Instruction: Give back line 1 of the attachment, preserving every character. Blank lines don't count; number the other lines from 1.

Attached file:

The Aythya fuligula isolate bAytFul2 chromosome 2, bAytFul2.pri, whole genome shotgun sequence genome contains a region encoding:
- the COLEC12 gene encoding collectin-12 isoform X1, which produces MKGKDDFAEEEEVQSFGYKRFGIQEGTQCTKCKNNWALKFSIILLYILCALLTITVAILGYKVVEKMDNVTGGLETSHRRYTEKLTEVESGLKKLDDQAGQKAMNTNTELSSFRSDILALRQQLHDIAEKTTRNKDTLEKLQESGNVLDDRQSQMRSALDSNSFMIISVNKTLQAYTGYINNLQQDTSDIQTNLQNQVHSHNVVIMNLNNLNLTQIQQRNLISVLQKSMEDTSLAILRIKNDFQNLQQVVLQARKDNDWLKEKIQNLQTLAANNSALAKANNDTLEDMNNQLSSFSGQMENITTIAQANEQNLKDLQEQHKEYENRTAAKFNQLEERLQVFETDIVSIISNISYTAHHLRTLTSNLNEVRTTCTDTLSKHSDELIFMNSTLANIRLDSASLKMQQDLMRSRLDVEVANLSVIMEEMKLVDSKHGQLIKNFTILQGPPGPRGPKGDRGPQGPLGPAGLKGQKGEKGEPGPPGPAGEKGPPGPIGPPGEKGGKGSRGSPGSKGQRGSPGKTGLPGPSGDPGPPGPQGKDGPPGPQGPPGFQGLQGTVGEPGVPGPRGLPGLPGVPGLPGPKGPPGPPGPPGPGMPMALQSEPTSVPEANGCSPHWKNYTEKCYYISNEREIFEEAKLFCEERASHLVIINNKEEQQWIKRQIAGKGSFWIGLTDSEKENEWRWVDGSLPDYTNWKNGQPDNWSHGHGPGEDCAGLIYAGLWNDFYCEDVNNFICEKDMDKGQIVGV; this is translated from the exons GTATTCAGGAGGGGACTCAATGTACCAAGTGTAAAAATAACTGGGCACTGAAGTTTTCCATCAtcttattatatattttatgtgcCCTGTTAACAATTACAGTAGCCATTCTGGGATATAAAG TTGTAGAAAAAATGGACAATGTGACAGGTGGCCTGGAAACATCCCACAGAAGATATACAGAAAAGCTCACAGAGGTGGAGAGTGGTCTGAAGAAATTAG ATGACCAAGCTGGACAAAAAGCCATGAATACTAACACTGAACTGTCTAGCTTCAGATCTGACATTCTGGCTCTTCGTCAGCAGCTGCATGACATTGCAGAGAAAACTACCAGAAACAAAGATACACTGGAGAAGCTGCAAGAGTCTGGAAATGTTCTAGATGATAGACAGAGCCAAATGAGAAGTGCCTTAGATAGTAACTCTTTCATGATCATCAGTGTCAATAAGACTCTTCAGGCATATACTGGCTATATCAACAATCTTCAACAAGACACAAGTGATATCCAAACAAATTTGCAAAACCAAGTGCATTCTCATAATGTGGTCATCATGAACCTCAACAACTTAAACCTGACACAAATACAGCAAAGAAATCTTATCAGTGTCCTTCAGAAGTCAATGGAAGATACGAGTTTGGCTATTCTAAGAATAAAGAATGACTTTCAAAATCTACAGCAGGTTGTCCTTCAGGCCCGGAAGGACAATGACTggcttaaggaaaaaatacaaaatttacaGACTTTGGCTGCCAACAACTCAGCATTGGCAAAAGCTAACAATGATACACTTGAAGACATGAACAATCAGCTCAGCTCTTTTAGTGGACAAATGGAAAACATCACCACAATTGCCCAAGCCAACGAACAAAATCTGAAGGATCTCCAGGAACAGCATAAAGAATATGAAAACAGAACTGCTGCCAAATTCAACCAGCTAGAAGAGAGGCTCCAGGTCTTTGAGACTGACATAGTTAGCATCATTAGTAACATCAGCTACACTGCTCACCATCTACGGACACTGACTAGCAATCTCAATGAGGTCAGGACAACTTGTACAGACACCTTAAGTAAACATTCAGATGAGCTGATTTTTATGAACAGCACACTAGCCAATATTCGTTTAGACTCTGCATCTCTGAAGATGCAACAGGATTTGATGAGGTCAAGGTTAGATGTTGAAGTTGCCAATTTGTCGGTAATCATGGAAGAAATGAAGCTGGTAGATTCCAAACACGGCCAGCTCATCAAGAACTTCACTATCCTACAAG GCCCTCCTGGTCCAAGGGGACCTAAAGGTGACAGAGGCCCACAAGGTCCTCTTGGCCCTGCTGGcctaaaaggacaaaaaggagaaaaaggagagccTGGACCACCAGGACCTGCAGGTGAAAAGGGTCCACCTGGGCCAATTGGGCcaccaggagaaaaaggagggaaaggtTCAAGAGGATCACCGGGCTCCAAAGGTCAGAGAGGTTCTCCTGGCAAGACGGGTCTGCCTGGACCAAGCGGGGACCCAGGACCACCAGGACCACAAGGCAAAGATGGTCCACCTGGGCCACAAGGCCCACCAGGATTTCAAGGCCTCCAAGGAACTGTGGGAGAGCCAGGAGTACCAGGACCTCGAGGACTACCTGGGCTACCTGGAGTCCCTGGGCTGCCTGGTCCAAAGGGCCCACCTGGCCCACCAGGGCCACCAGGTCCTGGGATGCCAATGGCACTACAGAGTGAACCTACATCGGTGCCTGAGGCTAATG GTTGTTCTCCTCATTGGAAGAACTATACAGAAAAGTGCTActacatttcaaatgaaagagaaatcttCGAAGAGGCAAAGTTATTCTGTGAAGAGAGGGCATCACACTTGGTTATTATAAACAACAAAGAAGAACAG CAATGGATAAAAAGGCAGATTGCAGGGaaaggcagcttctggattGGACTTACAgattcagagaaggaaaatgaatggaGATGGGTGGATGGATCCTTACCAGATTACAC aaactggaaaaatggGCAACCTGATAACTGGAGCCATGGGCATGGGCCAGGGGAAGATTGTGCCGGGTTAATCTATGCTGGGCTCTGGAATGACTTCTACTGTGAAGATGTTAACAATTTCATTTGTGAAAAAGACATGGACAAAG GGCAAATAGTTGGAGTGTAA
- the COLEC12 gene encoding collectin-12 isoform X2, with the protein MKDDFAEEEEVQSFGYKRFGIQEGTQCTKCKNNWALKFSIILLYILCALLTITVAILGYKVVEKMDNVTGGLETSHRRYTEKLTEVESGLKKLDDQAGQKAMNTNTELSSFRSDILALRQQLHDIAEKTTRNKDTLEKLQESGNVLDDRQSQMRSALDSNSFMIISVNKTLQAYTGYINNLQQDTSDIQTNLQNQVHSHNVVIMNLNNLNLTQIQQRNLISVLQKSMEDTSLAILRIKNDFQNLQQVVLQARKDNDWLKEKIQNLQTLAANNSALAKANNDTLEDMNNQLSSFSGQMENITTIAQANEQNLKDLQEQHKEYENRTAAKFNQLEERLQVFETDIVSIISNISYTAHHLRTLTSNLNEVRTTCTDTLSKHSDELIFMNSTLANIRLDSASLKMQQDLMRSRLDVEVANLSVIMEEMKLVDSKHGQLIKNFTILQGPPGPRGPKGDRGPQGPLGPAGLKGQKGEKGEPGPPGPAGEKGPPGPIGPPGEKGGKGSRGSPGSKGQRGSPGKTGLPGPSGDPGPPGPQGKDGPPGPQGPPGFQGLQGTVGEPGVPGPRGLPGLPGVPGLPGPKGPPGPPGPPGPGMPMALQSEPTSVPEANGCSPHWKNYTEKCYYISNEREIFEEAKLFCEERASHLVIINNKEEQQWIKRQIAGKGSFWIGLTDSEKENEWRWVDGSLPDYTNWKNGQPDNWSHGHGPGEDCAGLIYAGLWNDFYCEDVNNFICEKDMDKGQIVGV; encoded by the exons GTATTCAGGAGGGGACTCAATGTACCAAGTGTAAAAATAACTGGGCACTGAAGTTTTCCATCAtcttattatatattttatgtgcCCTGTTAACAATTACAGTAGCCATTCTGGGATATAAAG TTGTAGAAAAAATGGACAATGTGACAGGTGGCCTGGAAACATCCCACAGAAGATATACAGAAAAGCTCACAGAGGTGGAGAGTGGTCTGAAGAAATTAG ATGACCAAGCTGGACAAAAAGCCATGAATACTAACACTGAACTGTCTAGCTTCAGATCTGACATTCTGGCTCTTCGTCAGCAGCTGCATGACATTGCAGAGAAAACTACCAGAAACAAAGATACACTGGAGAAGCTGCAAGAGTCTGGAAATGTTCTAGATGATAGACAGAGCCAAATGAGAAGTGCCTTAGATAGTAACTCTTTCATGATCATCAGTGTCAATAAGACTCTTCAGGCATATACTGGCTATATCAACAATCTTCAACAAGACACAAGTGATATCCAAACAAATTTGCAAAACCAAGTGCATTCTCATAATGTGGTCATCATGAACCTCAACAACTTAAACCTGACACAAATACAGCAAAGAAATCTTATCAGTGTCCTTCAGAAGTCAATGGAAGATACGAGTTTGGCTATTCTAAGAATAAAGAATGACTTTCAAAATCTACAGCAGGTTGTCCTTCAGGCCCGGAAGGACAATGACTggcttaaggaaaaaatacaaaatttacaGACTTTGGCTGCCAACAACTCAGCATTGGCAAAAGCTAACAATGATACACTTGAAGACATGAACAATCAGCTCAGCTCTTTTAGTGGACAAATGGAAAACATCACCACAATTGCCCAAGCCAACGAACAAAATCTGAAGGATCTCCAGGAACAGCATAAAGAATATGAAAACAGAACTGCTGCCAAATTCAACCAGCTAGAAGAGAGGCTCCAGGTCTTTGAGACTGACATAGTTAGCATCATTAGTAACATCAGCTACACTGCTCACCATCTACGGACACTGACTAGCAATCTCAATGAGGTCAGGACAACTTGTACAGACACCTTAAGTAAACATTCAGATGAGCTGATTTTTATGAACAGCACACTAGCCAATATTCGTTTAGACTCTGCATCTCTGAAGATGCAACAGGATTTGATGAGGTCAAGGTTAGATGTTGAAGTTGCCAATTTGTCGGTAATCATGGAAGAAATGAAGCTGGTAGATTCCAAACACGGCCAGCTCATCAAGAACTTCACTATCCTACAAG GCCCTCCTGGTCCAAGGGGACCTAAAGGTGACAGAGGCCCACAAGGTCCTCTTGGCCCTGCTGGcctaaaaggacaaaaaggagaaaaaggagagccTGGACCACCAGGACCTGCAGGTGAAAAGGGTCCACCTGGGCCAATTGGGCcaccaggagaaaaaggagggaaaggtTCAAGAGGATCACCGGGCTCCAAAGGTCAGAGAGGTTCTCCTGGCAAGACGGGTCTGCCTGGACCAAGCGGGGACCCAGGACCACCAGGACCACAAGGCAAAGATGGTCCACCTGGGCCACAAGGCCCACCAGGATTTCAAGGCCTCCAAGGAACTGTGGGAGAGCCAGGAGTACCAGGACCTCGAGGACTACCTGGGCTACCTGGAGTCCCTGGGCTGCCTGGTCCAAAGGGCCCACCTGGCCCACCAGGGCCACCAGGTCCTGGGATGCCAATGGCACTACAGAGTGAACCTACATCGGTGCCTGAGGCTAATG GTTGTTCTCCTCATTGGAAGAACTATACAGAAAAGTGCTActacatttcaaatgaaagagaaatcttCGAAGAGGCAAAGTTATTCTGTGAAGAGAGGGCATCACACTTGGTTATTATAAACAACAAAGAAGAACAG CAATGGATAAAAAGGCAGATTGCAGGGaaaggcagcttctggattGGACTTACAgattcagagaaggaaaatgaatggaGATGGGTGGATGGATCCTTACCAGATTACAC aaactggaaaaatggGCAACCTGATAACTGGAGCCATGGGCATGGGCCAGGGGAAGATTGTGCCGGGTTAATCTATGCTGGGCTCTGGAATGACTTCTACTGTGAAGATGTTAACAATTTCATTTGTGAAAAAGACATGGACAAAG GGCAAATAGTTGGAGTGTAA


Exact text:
The Aythya fuligula isolate bAytFul2 chromosome 2, bAytFul2.pri, whole genome shotgun sequence genome contains a region encoding: